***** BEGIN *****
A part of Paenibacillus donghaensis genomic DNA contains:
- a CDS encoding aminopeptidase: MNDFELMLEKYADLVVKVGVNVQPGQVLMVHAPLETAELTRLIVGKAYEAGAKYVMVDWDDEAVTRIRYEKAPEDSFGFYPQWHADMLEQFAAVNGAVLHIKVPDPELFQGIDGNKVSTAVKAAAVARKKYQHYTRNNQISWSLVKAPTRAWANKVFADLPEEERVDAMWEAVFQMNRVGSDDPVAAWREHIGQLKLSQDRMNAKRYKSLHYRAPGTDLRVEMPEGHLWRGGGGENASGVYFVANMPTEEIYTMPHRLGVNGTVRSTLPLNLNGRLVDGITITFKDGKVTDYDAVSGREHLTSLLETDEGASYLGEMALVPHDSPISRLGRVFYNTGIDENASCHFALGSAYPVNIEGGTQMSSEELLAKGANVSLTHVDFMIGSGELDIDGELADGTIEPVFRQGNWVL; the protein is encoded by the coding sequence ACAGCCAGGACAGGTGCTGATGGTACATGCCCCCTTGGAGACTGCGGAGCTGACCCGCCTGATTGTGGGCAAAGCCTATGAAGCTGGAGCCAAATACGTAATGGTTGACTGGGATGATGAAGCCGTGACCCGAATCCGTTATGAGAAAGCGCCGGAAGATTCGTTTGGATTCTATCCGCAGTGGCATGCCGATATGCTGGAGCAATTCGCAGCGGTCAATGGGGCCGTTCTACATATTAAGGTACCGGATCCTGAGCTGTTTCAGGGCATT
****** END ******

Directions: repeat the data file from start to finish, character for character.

A part of Paenibacillus donghaensis genomic DNA contains:
- a CDS encoding aminopeptidase: MNDFELMLEKYADLVVKVGVNVQPGQVLMVHAPLETAELTRLIVGKAYEAGAKYVMVDWDDEAVTRIRYEKAPEDSFGFYPQWHADMLEQFAAVNGAVLHIKVPDPELFQGIDGNKVSTAVKAAAVARKKYQHYTRNNQISWSLVKAPTRAWANKVFADLPEEERVDAMWEAVFQMNRVGSDDPVAAWREHIGQLKLSQDRMNAKRYKSLHYRAPGTDLRVEMPEGHLWRGGGGENASGVYFVANMPTEEIYTMPHRLGVNGTVRSTLPLNLNGRLVDGITITFKDGKVTDYDAVSGREHLTSLLETDEGASYLGEMALVPHDSPISRLGRVFYNTGIDENASCHFALGSAYPVNIEGGTQMSSEELLAKGANVSLTHVDFMIGSGELDIDGELADGTIEPVFRQGNWVL; the protein is encoded by the coding sequence ACAGCCAGGACAGGTGCTGATGGTACATGCCCCCTTGGAGACTGCGGAGCTGACCCGCCTGATTGTGGGCAAAGCCTATGAAGCTGGAGCCAAATACGTAATGGTTGACTGGGATGATGAAGCCGTGACCCGAATCCGTTATGAGAAAGCGCCGGAAGATTCGTTTGGATTCTATCCGCAGTGGCATGCCGATATGCTGGAGCAATTCGCAGCGGTCAATGGGGCCGTTCTACATATTAAGGTACCGGATCCTGAGCTGTTTCAGGGCATT